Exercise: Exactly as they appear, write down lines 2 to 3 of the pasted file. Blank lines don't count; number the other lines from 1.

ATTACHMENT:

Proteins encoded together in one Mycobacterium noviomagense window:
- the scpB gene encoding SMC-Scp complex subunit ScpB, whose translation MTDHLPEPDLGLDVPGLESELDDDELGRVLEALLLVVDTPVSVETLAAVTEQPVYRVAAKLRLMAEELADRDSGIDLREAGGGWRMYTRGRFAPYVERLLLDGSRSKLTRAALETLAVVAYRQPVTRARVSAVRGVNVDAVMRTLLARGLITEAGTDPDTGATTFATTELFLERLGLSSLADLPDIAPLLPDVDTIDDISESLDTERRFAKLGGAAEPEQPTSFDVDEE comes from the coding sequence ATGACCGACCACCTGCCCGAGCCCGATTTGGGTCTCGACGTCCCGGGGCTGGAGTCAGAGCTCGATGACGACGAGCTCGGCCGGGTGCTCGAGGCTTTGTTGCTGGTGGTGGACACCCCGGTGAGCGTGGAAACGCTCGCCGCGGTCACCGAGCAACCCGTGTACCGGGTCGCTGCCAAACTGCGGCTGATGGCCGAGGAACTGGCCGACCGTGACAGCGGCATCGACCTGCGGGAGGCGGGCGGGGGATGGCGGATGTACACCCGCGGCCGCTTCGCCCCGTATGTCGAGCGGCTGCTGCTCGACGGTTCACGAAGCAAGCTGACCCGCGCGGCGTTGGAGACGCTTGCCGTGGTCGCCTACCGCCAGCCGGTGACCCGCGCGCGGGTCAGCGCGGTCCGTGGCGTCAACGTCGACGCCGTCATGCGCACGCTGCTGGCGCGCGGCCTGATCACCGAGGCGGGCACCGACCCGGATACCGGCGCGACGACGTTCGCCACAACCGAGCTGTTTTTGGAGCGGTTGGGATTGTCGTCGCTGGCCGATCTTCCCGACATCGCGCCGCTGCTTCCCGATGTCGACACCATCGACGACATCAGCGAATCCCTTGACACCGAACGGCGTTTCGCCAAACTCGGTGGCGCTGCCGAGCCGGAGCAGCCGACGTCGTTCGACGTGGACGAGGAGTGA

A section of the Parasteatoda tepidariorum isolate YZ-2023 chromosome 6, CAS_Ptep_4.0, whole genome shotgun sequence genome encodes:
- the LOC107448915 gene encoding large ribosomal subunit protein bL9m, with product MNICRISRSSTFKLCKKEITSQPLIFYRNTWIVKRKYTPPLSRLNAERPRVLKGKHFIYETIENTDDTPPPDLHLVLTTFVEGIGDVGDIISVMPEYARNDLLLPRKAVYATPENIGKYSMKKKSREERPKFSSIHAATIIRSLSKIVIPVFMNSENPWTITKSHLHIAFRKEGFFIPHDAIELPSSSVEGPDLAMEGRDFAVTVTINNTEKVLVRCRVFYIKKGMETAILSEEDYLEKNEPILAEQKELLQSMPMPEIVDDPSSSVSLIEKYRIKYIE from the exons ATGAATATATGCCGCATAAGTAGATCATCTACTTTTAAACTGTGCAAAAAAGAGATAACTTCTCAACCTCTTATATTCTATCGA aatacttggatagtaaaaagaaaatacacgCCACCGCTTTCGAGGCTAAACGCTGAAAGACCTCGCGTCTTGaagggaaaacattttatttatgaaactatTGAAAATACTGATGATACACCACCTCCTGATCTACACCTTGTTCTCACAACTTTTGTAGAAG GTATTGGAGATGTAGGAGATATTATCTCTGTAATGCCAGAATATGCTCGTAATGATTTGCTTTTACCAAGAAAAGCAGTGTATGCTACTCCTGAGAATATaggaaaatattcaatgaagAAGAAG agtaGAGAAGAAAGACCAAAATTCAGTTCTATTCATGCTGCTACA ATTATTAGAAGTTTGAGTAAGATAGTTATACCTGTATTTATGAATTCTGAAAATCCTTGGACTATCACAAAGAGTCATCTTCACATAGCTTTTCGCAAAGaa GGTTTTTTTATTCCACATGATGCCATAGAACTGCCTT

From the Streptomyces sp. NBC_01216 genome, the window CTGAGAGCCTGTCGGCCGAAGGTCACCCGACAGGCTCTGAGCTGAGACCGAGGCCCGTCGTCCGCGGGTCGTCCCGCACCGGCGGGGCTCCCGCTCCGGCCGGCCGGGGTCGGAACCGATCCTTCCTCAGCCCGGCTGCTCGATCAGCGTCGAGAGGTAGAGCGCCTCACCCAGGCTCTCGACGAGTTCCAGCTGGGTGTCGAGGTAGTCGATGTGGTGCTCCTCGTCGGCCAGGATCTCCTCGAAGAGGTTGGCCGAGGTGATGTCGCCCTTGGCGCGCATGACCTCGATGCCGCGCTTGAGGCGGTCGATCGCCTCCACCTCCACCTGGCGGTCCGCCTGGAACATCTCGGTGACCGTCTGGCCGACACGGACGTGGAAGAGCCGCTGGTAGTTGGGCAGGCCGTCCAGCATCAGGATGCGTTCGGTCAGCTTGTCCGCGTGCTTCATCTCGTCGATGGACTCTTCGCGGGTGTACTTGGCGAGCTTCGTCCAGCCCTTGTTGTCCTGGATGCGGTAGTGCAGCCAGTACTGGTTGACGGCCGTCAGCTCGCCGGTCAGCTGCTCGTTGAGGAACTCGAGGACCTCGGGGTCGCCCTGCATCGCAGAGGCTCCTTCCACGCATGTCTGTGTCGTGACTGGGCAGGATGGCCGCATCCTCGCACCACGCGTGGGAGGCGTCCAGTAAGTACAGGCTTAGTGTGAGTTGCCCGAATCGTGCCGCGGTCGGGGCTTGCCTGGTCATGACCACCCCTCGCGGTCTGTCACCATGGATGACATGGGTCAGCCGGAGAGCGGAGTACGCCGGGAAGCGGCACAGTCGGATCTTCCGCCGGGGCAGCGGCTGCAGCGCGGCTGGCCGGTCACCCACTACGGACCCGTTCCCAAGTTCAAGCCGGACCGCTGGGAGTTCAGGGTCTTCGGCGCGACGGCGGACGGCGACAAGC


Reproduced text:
- the scpB gene encoding SMC-Scp complex subunit ScpB, whose translation MTDHLPEPDLGLDVPGLESELDDDELGRVLEALLLVVDTPVSVETLAAVTEQPVYRVAAKLRLMAEELADRDSGIDLREAGGGWRMYTRGRFAPYVERLLLDGSRSKLTRAALETLAVVAYRQPVTRARVSAVRGVNVDAVMRTLLARGLITEAGTDPDTGATTFATTELFLERLGLSSLADLPDIAPLLPDVDTIDDISESLDTERRFAKLGGAAEPEQPTSFDVDEE comes from the coding sequence ATGACCGACCACCTGCCCGAGCCCGATTTGGGTCTCGACGTCCCGGGGCTGGAGTCAGAGCTCGATGACGACGAGCTCGGCCGGGTGCTCGAGGCTTTGTTGCTGGTGGTGGACACCCCGGTGAGCGTGGAAACGCTCGCCGCGGTCACCGAGCAACCCGTGTACCGGGTCGCTGCCAAACTGCGGCTGATGGCCGAGGAACTGGCCGACCGTGACAGCGGCATCGACCTGCGGGAGGCGGGCGGGGGATGGCGGATGTACACCCGCGGCCGCTTCGCCCCGTATGTCGAGCGGCTGCTGCTCGACGGTTCACGAAGCAAGCTGACCCGCGCGGCGTTGGAGACGCTTGCCGTGGTCGCCTACCGCCAGCCGGTGACCCGCGCGCGGGTCAGCGCGGTCCGTGGCGTCAACGTCGACGCCGTCATGCGCACGCTGCTGGCGCGCGGCCTGATCACCGAGGCGGGCACCGACCCGGATACCGGCGCGACGACGTTCGCCACAACCGAGCTGTTTTTGGAGCGGTTGGGATTGTCGTCGCTGGCCGATCTTCCCGACATCGCGCCGCTGCTTCCCGATGTCGACACCATCGACGACATCAGCGAATCCCTTGACACCGAACGGCGTTTCGCCAAACTCGGTGGCGCTGCCGAGCCGGAGCAGCCGACGTCGTTCGACGTGGACGAGGAGTGA

A section of the Parasteatoda tepidariorum isolate YZ-2023 chromosome 6, CAS_Ptep_4.0, whole genome shotgun sequence genome encodes: